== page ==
Tuesday, September 15, 2020

Survey Results; Wild Game Meat Sharing

Bozeman, Montana. The Wild Sheep Foundation (WSF), in partnership with Conservation Visions and its Wild Harvest Initiative® (WHI), today shared the results of one in-depth analysis of the sharing of wild-harvested meat by sportsmen in Texas.

This first survey, Texas Wild Meat Sharing and Consumption Index Survey, was conducted by the WHI in cooperation with Texas Parks and Wildlife between August and October 2018. Its purpose was to gather information about the amount of wild meat harvested by recreational hunters in Texas and explore their subsequent consumption and sharing habits.

“This is unprecedented and important work, and this is just the beginning,” commented Gray N. Thornton, president, and CEO of the Wild Sheep Foundation. “Wild meat sharing is just one component of Wild Harvest Initiative. Another is scientifically calculating the total tonnage of healthy, organically grown, and humanely harvested wild meat procured annually by sportsmen in North America. This is why WSF is a founding partner of the Wild Harvest Initiative. We know why conservation matters. These data offer more proof.”

Two thousand seven hundred thirty-five (2,735) Texas hunters completed the survey, and 97.7% stated they shared their wild harvest. With 1.19 million licensed hunters in Texas, this translated to, on average, 5.8 million individuals annually benefiting from the wild food sharing practices of hunters, including 2.1 million individuals inside the hunters’ households and 3.7 million other community members. On average, hunters shared a staggering 42.9% of the meat from their hunt with individuals outside their households.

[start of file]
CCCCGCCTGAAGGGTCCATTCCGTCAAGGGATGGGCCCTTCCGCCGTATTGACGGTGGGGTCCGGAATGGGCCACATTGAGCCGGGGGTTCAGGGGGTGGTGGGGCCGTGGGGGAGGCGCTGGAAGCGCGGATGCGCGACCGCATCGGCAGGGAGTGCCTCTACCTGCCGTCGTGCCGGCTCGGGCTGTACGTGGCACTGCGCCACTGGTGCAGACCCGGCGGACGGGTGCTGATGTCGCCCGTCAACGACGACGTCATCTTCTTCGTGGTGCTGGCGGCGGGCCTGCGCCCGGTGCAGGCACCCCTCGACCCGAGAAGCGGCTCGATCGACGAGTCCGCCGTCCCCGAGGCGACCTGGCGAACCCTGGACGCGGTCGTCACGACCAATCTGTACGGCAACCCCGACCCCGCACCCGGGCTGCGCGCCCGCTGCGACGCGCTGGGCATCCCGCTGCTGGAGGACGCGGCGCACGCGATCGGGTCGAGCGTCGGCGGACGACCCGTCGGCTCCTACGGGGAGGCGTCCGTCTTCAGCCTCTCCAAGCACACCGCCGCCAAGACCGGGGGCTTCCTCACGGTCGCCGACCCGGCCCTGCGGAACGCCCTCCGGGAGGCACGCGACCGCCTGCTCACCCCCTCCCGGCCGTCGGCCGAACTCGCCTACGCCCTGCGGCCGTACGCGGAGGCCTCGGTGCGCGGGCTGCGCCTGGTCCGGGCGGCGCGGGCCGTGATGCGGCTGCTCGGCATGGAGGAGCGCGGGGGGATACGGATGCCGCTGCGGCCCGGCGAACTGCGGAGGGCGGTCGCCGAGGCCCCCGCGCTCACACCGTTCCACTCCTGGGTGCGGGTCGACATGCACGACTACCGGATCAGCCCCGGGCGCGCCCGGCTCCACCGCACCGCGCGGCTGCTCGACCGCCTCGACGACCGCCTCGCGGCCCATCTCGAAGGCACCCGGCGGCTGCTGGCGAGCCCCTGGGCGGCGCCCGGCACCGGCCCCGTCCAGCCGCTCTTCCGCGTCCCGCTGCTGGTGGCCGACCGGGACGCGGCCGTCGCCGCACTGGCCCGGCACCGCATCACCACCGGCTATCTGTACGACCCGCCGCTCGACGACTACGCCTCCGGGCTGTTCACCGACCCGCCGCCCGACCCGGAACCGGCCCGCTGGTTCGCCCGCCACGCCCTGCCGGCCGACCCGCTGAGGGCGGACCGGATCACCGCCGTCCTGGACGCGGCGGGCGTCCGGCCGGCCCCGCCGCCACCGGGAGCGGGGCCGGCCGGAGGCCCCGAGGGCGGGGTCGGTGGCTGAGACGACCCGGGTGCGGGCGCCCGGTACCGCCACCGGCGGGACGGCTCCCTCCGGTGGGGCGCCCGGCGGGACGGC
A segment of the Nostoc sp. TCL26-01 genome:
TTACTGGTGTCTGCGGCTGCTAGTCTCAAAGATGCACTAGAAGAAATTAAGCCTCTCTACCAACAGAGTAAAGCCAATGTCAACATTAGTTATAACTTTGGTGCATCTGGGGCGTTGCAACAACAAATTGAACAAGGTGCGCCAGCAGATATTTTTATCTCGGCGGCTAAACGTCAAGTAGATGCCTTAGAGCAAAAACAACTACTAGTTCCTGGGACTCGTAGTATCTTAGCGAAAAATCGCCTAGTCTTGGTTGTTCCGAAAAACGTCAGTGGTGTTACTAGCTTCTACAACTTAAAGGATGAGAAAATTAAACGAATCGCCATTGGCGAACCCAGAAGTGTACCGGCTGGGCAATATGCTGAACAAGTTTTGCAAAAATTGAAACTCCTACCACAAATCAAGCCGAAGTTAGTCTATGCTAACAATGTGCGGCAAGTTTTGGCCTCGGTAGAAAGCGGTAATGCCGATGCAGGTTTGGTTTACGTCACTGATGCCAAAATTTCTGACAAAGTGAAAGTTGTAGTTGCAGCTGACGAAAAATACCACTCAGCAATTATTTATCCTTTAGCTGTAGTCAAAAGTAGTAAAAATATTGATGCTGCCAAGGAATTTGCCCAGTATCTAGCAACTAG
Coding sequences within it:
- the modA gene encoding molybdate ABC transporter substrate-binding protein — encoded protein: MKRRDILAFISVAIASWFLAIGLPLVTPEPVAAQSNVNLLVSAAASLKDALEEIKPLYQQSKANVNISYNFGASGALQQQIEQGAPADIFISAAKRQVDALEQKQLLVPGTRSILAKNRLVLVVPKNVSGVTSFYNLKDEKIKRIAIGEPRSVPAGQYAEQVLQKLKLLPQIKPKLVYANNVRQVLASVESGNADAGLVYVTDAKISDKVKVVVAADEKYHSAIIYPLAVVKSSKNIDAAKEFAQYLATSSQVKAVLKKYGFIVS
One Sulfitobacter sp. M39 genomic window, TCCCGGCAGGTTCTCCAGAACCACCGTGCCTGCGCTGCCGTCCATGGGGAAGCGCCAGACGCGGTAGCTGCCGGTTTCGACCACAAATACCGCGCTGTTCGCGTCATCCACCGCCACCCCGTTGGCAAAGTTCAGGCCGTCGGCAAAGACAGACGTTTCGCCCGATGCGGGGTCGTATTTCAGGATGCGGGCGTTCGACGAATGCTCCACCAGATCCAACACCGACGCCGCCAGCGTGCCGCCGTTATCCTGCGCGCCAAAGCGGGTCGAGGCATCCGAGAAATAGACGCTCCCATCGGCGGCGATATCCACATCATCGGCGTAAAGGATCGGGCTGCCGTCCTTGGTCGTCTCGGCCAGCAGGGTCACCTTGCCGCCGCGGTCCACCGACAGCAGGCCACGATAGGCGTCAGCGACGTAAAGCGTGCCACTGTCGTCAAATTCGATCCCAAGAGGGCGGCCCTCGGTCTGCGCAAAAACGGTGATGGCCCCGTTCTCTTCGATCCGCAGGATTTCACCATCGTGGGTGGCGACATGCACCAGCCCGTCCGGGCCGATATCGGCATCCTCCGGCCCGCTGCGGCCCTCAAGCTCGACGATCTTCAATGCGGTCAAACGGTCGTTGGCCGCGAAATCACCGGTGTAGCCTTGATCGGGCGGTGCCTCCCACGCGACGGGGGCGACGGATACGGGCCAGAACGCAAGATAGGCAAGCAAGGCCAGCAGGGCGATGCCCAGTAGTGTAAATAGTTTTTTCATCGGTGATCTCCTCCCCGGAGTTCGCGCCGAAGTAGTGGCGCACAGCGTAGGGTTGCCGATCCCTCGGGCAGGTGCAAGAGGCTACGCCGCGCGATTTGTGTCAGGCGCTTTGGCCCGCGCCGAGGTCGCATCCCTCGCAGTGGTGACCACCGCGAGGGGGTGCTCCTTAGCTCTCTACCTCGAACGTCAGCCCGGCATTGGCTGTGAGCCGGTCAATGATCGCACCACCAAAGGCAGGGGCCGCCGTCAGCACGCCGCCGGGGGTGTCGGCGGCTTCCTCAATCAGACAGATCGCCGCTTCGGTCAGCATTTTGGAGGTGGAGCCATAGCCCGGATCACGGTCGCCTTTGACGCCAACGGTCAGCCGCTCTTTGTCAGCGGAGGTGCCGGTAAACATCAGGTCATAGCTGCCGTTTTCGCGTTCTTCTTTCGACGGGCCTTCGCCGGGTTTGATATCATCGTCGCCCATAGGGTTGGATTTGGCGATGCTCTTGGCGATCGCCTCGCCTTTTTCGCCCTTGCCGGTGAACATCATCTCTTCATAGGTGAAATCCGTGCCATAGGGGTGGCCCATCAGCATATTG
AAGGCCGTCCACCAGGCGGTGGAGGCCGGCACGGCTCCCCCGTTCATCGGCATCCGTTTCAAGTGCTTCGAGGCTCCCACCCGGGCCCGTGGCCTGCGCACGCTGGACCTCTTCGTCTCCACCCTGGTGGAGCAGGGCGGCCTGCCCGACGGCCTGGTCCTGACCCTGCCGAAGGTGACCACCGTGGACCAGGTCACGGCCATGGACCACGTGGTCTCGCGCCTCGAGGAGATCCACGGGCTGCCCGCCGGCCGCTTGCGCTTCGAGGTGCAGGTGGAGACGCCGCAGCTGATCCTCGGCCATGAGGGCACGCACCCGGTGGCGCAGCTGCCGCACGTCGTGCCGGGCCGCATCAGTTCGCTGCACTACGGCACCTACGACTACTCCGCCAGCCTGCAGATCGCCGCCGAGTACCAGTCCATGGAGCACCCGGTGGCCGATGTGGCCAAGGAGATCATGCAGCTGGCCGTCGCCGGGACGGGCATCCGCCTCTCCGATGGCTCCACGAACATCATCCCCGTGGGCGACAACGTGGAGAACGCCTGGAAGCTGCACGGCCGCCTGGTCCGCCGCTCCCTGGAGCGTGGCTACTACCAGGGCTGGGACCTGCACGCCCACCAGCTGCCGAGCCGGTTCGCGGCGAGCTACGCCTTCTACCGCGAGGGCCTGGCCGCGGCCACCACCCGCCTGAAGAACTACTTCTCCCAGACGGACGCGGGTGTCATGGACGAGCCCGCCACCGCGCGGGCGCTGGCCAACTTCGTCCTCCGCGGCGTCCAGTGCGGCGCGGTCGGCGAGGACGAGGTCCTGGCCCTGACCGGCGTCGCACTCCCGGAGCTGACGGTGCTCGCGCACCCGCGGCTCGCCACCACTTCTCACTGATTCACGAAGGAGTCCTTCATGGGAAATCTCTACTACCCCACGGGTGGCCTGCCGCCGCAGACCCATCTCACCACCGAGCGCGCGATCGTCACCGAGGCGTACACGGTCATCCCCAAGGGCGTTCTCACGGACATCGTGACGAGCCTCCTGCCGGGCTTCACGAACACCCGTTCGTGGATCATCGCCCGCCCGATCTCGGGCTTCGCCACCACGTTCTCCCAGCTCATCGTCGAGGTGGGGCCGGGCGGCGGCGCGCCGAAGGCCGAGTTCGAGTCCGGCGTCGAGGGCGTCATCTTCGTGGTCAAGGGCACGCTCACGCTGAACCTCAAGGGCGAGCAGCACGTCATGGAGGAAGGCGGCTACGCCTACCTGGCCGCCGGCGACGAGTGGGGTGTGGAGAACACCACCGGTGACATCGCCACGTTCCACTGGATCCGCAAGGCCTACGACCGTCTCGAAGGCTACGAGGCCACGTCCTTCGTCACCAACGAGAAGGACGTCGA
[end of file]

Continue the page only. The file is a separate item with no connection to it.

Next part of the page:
“We know that the benefits of recreational hunting extend well beyond the harvesters, themselves, and this is especially true in terms of food security,” says Shane Mahoney, President of Conservation Visions and Founder of the Wild Harvest Initiative®. “Hunters have a unique tradition of wild meat sharing that contributes meaningfully to the food security of others, including many, many non-hunters. The Wild Harvest Initiative® will quantify this phenomenon and the resulting societal benefits as part of its mission to provide a new, comprehensive valuation of wildlife and wild places.”

Other findings revealed motivations for sharing:

  • 27.3% shared because they had more than they could consume themselves
  • 24.2% shared because they wanted to help family and friends with their food stocks
  • 14.0% shared to raise awareness of the health benefits of wild game meat

“Having lived and hunted in Texas for 11 years, I’m not surprised,” Thornton explained. “The magnitude of wild meat harvested and shared in Texas, and the motivations for these activities reflect a tradition founded in community and stewardship in the state.”

The next Wild Meat Sharing and Consumption surveys will be conducted in Arizona, Nevada, and Alaska.

For more details on this survey visit this link.

For more information on the Wild Harvest Initiative visit https://thewildharvestinitiative.com/


The Wild Sheep Foundation (WSF), based in Bozeman, Mont., was founded in 1977 by wild sheep conservationists and enthusiasts. With a membership of more than 8,500 worldwide, WSF is the premier advocate for wild sheep and other mountain wildlife and their habitats. WSF has raised and expended more than $135 million on wild sheep habitat and population enhancements, education, and conservation advocacy programs in North America, Europe, and Asia to “Put and Keep Wild Sheep On the Mountain”®. These and other efforts have increased bighorn sheep populations in North America from historic lows in the 1950-60s of 25,000 to more than 85,000 today. www.wildsheepfoundation.org.